Firstly, the only area where India could try a meaningful riposte to Pakistan-sponsored insurgency would be Baluchistan. By tying in China’s stake of keeping Baluchistan under control, Pakistan has made it extraordinarily difficult for India to make any aggressive move in its south without threatening Chinese interests. The same is true for any Indian military action in the theatres of Kashmir or Punjab. Any Indian operation that endangers thousands of Chinese citizens working on the CPEC project in Pakistan will draw the wrath of China and give them the loco standi to initiate hostilities against India. So beyond shallow skirmishes all along the border, India really has no operational or strategic options without the risk of drawing China into a two-front war.

Pakistan has correctly appreciated that the force levels which India will be able to muster against it will be more or less evenly matched, and in the event of Indo-Pak hostilities, they can depend on China for their logistics supply chain as well as splitting the Indian armed forces’ resources and focus by mobilising PLA divisions along the border with India. This would in effect, pin down a substantial part of the Indian Army’s reserves to cater for the eastern front.

Also, now there too many stakeholders dependent on the success of the “One Belt One Road”/CPEC project and any disturbance in this area would be attributed to India’s truculence rather than Pakistan’s interference into Kashmir. China combine has positioned the OBOR as an Asian developmental initiative, whereas the Kashmir problem has been positioned as a bilateral local issue—by none other than India itself. So, rather than looking like the visionary big player in the Asian growth story, India is at the risk of being perceived as the obdurate party incapable of setting aside bilateral issues for the larger good of the region. And with dark clouds hovering over their own respective challenges, none of the world’s major powers, the US, UK, Russia or France, will have the gumption to interfere militarily in an Indo-Pak conflict that has the potential to draw in the fifth permanent member of the UN Security Council.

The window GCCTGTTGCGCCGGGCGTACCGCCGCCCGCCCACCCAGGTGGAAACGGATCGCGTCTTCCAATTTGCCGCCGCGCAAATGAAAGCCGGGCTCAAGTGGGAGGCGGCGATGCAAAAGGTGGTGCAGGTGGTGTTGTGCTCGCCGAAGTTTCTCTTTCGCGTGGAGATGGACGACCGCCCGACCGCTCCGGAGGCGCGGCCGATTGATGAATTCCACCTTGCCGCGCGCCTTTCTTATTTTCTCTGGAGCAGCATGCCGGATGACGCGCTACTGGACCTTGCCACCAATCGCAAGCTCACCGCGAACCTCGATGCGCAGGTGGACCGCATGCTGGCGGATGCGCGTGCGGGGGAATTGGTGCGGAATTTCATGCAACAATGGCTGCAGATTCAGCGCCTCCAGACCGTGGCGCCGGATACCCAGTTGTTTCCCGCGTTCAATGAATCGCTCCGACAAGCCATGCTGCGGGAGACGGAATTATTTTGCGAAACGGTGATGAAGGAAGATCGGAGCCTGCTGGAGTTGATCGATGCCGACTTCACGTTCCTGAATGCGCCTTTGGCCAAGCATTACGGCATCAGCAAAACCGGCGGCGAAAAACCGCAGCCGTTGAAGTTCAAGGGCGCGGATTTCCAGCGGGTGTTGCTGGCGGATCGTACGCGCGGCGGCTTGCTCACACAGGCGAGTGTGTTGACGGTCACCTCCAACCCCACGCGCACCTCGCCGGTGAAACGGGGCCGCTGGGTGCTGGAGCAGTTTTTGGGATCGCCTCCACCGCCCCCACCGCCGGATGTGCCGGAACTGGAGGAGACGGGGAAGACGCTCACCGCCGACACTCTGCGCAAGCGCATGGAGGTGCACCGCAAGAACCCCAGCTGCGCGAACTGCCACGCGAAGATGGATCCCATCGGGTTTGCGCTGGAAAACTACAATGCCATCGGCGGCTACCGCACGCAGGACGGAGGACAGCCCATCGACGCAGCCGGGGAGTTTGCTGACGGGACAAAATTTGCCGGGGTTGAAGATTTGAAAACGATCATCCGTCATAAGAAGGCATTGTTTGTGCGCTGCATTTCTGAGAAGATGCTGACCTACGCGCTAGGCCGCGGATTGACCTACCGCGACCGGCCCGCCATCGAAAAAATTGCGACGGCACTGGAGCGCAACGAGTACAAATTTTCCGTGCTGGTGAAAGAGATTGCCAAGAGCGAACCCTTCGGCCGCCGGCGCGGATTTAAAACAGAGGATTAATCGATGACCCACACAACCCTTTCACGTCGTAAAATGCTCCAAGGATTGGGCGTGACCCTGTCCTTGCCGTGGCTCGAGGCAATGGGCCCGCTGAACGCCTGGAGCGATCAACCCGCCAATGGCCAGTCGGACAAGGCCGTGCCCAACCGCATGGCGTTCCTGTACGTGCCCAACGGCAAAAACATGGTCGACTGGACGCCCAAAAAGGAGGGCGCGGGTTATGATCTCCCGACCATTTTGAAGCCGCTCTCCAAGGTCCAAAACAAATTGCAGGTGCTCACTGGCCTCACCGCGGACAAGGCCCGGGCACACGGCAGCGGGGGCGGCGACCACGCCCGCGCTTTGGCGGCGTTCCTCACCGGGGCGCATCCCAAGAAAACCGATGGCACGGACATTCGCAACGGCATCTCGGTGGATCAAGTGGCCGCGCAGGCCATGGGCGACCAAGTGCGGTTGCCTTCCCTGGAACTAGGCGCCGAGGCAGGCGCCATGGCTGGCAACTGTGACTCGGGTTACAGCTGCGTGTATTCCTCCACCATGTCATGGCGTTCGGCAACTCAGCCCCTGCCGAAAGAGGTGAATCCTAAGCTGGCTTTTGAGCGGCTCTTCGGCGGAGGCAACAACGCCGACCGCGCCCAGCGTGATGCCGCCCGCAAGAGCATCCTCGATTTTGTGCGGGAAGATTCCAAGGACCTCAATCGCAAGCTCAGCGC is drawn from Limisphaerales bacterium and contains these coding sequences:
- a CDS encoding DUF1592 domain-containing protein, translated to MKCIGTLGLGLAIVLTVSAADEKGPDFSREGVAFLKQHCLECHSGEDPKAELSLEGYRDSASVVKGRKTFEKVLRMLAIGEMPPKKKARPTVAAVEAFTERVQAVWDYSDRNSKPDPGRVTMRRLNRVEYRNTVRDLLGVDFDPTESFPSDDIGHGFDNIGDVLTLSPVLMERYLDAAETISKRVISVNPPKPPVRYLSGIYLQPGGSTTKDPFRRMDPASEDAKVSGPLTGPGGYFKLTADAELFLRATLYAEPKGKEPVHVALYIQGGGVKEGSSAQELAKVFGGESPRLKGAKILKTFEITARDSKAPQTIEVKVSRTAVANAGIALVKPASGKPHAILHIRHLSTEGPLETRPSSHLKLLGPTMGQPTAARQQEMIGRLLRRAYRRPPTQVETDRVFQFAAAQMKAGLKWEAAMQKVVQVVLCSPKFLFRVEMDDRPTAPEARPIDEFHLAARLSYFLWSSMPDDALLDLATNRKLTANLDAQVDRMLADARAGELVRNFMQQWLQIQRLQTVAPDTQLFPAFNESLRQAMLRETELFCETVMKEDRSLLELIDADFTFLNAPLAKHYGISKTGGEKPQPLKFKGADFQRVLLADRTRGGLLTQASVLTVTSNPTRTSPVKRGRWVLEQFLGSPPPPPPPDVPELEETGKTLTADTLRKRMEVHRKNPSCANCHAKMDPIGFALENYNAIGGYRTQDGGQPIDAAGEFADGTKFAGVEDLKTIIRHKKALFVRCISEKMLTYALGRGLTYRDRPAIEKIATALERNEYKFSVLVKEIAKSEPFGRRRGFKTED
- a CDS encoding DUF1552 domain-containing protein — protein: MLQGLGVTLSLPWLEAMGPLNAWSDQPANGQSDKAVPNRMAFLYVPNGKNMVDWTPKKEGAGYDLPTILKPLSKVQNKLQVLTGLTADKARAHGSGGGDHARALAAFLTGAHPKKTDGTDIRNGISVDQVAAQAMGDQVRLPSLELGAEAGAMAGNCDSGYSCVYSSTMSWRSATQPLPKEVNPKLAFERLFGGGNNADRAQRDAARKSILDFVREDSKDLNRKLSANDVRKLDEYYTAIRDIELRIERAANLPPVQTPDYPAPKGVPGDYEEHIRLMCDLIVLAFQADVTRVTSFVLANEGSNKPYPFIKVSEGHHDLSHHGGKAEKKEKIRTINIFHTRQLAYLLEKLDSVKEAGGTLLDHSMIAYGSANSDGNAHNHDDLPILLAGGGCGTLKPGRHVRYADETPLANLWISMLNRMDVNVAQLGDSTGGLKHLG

Politically too, India is in no position to consider a short war. The current political dispensation is only just gathering momentum on its electoral manifestoes, the lynchpin of which is economic development. That necessitates a stable and peaceful environment. War clouds are an antithesis for economic investments. Even preparation for war costs billions of dollars in terms of resources and mindshare, a diversion that India can scarcely afford when millions of youth are entering the job market whose un-channelised energies is another potential risk.

For a nation to go to war, all its pillars of strength, including its military, economic prowess, industrial capability, external alliances and national will must be aligned in a singular direction to achieve meaningful success. War waging is not about bombastic threats, surgical strikes, cross-border firing or clamorous bellowing on TV channels. That is called letting off steam. There is an old couplet by Ramdhari Dinkar which suggests that forgiveness befits a snake which has venom in its bite—not one which is weak, toothless, and harmless. To be taken seriously, India needs to build that strength first rather than spewing ineffectual rhetoric.

This post first appeared on Medium. We welcome your comments at

CPEC may create more India-Pakistan tension: UN



ISLAMABAD: The India-Pakistan dispute over Kashmir is a matter of concern, according to a United Nations (UN) report, claiming that the China-Pakistan Economic Corridor (CPEC) might create geopolitical tensions with India and ignite political instability.

The report released by the UN’s Economic and Social Commission for Asia and the Pacific (Escap) on Tuesday feared that Afghanistan’s political instability could limit the potential benefits of transit corridors to population centres near Kabul or Kandahar.

The report, ‘The Belt and Road Initiative and the Role of Escap' was prepared at China’s request and covers the six economic corridors spanning Asia, Europe and Africa under the umbrella of the Belt and Road Initiative (BRI).